The Museum Studies Program at Johns Hopkins University proves that hands-on experiences are the best way to learn. Graduate students recently collaborated with Cuseum to delve into the world of digital media in museums. When the students came to Boston for an intensive seminar, their main project was to evaluate new technologies at the Isabella Stewart Gardner Museum. With strong research and concise presentations, they were able to take advantage of what they learned at Cuseum to benefit the museum and their education.
Joining us for a guest post: Gail Ringel, Lecturer, Museum Studies at Johns Hopkins University!
Graduate students from Johns Hopkins University’s Museum Studies Program recently spent an intensive two-week seminar in Boston, where they were grateful for the opportunity to work with Cuseum’s Dan Sullivan and Brendan Ciecko. As a Museum Studies Program, our mission was to think about new media in museums and how it raises issues of authority and enables greater engagement with the public. While contemplating this, we raced from one museum to the next, visiting more than a dozen in nine days. We observed that these museum visits raised a lot of questions about the “how” and “why” of museum media. While discussing these media questions, students learned about Cuseum and its approach to digital technologies in the museum world.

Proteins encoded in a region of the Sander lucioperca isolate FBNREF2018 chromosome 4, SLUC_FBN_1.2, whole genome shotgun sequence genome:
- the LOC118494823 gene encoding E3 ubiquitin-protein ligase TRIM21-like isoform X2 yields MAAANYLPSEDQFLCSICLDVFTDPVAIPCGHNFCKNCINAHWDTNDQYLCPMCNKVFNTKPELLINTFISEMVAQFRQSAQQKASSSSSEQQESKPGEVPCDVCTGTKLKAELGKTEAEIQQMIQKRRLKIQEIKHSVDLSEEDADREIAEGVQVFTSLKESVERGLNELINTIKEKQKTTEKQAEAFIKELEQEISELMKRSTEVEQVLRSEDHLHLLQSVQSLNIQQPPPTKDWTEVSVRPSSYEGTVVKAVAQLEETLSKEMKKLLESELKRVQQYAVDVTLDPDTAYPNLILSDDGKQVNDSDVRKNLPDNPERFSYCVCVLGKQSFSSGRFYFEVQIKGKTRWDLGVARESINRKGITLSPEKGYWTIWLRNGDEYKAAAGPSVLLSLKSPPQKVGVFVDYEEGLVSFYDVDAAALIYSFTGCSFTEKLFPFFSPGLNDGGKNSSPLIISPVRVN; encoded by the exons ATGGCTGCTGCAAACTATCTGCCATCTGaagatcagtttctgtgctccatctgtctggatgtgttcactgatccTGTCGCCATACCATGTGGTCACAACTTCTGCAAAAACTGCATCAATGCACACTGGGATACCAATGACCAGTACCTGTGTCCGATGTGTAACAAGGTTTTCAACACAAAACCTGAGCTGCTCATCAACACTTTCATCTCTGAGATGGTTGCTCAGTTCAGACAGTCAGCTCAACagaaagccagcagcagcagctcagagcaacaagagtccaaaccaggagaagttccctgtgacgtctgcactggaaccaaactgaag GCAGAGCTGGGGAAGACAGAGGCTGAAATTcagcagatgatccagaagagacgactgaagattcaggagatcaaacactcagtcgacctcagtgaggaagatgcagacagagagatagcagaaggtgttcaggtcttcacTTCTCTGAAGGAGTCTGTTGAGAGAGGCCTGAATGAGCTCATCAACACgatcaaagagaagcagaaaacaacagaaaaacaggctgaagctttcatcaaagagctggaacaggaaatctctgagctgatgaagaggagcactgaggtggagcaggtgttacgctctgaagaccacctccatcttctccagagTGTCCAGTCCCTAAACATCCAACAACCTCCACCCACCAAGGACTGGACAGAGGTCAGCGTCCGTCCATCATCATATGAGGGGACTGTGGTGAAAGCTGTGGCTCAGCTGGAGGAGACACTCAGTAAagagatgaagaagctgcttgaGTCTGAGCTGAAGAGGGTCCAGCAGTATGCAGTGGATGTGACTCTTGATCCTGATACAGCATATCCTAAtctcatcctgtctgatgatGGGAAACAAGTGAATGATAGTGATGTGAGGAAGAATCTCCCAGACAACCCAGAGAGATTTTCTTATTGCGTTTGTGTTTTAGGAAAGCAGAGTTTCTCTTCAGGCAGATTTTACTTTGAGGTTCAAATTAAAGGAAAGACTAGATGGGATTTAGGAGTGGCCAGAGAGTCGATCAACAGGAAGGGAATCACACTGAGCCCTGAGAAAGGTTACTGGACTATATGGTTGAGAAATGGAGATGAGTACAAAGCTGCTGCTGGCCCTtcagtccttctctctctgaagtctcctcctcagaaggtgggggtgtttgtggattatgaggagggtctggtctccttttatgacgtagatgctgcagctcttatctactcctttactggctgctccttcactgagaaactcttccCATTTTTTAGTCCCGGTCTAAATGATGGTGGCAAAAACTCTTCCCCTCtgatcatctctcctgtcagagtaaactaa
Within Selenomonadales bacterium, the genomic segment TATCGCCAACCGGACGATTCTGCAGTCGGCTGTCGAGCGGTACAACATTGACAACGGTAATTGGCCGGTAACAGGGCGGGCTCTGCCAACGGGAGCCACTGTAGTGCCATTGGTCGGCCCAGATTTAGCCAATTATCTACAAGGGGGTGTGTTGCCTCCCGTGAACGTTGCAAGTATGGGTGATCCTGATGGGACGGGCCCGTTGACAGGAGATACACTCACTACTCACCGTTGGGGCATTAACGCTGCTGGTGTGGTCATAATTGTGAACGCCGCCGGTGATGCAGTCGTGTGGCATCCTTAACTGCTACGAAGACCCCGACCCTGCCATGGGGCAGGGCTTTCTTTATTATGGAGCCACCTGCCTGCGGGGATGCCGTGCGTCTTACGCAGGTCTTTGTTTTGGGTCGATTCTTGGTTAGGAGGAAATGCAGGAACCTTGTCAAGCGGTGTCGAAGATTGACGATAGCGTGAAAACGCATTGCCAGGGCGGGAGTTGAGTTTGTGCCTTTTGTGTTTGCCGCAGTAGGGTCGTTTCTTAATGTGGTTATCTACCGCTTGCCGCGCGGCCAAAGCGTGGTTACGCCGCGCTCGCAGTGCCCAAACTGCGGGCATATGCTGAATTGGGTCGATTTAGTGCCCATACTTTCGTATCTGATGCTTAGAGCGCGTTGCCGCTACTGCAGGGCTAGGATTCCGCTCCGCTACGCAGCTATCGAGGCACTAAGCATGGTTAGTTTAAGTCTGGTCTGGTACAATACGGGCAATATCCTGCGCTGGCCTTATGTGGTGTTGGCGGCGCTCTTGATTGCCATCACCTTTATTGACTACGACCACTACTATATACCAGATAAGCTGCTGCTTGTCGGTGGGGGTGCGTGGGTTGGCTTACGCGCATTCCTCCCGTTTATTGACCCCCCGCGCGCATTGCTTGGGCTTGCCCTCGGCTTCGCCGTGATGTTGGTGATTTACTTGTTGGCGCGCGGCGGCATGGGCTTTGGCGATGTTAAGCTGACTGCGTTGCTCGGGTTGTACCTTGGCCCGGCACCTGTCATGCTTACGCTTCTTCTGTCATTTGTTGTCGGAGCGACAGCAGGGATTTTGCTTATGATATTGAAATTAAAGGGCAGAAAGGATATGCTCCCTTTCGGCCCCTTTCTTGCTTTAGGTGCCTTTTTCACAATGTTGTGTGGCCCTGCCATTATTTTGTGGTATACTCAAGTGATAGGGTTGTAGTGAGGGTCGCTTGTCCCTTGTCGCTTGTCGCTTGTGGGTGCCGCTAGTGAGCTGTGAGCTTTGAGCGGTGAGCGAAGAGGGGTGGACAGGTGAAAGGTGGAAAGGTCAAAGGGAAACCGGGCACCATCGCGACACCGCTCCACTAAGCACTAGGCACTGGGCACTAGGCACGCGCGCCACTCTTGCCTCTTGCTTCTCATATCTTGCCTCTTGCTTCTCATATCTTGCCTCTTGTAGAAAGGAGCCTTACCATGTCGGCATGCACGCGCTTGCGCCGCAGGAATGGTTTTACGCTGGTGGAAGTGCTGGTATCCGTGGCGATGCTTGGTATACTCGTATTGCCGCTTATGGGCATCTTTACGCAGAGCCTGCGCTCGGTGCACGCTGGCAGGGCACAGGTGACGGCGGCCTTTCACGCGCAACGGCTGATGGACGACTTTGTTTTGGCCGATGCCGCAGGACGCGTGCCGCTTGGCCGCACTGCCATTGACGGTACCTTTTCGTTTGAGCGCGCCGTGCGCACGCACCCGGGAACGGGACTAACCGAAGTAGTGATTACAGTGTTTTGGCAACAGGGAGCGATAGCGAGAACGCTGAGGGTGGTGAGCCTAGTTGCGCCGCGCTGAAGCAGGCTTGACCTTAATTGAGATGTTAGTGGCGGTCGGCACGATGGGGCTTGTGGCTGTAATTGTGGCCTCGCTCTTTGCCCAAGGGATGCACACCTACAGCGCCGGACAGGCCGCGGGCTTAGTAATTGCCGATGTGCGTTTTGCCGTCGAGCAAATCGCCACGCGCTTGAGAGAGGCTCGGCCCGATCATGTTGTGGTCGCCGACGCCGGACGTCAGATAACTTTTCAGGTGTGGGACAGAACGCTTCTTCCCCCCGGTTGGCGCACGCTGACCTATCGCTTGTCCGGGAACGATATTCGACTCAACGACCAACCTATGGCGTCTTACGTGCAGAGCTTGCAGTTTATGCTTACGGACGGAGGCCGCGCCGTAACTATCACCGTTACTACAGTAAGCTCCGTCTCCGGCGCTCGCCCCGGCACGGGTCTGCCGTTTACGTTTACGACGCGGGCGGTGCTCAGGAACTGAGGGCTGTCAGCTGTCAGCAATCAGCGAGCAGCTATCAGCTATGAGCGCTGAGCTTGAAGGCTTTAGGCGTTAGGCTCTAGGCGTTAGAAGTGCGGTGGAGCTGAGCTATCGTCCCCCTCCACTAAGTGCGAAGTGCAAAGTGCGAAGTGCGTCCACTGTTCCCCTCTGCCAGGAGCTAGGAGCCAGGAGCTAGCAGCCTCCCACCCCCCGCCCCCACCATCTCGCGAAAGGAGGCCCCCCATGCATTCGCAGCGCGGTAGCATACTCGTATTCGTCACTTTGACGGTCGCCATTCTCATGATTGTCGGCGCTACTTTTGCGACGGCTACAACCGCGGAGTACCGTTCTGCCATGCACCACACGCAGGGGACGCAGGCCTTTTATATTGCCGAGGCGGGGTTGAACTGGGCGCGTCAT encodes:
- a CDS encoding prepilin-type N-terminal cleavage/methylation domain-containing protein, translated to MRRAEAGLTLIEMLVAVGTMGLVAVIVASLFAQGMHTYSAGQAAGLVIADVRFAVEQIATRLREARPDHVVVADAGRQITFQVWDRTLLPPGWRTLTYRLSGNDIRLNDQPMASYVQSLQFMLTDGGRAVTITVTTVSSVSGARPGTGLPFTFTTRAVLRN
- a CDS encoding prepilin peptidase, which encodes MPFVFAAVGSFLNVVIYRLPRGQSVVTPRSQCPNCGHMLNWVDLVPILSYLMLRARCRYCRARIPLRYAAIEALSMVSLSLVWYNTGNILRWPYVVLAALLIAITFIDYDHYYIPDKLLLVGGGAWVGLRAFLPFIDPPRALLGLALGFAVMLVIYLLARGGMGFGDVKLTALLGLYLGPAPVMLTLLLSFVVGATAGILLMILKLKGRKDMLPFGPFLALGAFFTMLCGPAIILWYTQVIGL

“Cuseum's platform… for museums was absolutely fascinating to me, I was very impressed and could not help but think of how well it could be used in the museum that I work in.”
Students, in collaboration with museum staff, evaluated new digital installations at the Isabella Stewart Gardner Museum. Cuseum’s wide-ranging experience and command of available technologies provided valuable input as they analyzed data and made sense of the findings.
By working with Cuseum on this project, students also gained insight on how to make digital media language more accessible and presentable.
“My biggest excitement of the day was our meeting with the Cuseum team. They gave us so many good points about our presentation, but also about our content – what isn’t necessary, what is. It’s great to have a casual back and forth before we hunker down and present the final product!”
The insight provided by Brendan and Dan elevated our game, and made our work with the Gardner Museum the highlight of the two-week intensive seminar.